I just realized that I was involved in the preparations for the next pandemic back in the early 2000’s after U.S.A. citizens became concerned following 9-11(-2001) and the following anthrax terrorist attacks via U.S. Postal Service deliveries. In August 2003 I became the director of research initiatives in the Virginia-Maryland Regional College of Veterinary Medicine at Virginia Tech, where there existed one of the worlds experts on Brucella, the bacteria that causes Brucellosis, a major concern of cattle owners in the world. Brucella was an agent that could be used in a terrorist attack, and it’s attack on animals was intracellular, similar to the way anthrax (Bacillus anthracis) infects its hosts. So you can imagine that the researchers at Virginia Tech (and everywhere you found infectious disease researchers) were very interested in anthrax. Furthermore, the anthrax terrorist attacks attracted interest in a number of agents that could be associated with emerging infectious diseases. Any researchers working on agents that could become bioterrorist agents or could cause hard-to-address pandemics — like Ebola, Variola major (small pox), Yersinia pestis (plague), Dengue and Francisella tularensis (tularemia) — were pushing to get their research funded at higher levels than in the past, and my co-workers for whom I was to be helping find funding, got me involved in building emerging infectious disease, i.e., pandemic, research capacity at Virginia Tech. That realization peaked my interest in the history of pandemic research – which could turn into enough material to be covered in a book, but for here, I’ll just touch on two questions:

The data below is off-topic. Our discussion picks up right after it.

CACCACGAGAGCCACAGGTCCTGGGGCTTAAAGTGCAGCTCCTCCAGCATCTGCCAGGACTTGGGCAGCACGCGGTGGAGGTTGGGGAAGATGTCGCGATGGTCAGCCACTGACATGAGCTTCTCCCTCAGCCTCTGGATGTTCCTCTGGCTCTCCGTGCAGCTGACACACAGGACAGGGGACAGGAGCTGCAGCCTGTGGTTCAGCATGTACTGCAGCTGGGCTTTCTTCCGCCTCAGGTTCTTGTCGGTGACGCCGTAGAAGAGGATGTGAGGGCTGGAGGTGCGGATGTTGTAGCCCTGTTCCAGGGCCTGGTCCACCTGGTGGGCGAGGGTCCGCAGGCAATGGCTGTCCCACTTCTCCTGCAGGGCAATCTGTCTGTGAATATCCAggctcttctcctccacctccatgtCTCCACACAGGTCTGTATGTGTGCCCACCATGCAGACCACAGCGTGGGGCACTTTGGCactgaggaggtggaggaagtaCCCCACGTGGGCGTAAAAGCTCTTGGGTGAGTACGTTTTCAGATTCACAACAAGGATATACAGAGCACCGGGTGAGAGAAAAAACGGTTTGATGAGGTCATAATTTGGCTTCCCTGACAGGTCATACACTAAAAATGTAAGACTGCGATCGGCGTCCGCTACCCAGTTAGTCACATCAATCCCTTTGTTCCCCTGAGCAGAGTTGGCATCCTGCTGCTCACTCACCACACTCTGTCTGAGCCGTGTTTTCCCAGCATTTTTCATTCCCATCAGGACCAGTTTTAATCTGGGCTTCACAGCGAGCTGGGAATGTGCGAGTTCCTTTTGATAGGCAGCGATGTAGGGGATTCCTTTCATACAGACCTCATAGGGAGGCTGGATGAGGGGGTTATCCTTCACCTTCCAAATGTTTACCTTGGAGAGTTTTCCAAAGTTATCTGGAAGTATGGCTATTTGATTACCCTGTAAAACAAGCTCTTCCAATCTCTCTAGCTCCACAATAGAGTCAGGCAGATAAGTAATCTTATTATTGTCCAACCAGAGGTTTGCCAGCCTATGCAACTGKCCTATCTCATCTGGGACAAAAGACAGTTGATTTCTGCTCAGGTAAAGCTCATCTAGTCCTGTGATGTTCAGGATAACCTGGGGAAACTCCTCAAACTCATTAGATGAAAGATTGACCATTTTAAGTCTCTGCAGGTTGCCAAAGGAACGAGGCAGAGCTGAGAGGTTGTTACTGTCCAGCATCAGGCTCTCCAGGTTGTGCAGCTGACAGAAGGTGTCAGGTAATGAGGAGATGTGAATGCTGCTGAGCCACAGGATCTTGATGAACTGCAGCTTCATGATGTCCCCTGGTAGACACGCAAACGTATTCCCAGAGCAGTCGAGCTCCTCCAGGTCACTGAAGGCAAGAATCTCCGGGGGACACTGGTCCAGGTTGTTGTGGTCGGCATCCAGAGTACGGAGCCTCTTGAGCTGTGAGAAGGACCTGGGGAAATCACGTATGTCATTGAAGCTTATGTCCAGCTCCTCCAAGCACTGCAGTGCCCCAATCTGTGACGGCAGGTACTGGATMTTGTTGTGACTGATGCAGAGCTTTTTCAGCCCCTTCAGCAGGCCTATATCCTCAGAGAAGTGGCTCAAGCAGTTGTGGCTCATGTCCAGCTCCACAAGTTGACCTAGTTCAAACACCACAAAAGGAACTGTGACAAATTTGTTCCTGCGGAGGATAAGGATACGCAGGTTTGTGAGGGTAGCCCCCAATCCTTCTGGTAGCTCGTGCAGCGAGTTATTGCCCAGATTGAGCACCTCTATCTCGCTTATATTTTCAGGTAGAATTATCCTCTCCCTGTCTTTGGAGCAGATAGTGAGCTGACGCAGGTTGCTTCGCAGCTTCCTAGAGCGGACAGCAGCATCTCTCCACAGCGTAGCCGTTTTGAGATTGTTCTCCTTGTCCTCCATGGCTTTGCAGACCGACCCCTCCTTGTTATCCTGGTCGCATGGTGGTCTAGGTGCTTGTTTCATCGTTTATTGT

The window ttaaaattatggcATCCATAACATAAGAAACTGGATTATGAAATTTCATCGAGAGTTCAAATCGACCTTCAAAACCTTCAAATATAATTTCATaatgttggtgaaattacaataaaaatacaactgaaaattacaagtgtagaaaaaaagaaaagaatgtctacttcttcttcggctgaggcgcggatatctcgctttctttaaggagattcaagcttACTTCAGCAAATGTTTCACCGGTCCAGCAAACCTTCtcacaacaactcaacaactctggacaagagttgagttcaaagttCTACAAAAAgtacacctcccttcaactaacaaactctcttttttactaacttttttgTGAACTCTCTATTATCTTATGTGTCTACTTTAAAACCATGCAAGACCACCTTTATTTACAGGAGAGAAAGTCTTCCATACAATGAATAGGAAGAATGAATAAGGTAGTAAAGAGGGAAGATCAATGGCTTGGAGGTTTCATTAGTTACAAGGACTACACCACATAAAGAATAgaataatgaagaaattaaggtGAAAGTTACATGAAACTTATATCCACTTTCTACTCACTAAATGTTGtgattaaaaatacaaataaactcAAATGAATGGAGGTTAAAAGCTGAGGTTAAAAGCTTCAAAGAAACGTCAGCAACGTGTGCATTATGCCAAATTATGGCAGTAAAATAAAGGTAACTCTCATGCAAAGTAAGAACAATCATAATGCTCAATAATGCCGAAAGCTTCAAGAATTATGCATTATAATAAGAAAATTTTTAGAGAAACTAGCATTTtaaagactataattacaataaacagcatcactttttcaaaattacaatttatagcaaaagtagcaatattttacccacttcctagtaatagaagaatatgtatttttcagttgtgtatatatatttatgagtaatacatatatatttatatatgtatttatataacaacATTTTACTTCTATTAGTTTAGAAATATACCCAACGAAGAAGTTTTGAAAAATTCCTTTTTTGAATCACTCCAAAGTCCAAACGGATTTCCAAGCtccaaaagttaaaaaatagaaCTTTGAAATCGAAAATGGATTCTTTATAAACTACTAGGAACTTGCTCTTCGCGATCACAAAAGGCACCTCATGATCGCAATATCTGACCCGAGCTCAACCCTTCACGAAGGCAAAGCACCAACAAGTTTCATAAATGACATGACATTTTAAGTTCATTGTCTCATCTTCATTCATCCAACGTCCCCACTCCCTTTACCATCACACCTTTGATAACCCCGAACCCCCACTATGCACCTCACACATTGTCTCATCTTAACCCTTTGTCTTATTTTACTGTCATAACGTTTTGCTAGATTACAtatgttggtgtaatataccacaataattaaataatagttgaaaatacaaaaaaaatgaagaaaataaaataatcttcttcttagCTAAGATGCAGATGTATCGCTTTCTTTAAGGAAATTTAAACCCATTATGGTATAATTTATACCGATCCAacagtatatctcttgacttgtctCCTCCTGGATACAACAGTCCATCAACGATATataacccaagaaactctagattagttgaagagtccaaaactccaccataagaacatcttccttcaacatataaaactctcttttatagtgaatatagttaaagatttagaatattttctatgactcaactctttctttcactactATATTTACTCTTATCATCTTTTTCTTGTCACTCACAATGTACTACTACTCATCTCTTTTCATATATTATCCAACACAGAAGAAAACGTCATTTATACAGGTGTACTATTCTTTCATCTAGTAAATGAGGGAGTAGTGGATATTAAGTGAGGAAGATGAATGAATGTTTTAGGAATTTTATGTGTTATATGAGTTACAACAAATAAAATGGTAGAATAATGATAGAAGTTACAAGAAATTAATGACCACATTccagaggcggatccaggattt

- How did the recurring plagues in human history, stimulate efforts to be more prepared for them in the future?
- How did anthrax terrorist attacks of 2001 stimulate pandemic-related research?
I’ll be working on separate posts for each of these questions. If you have suggestions about subjects to cover, then let me know by sending me email to firstname.lastname@example.org.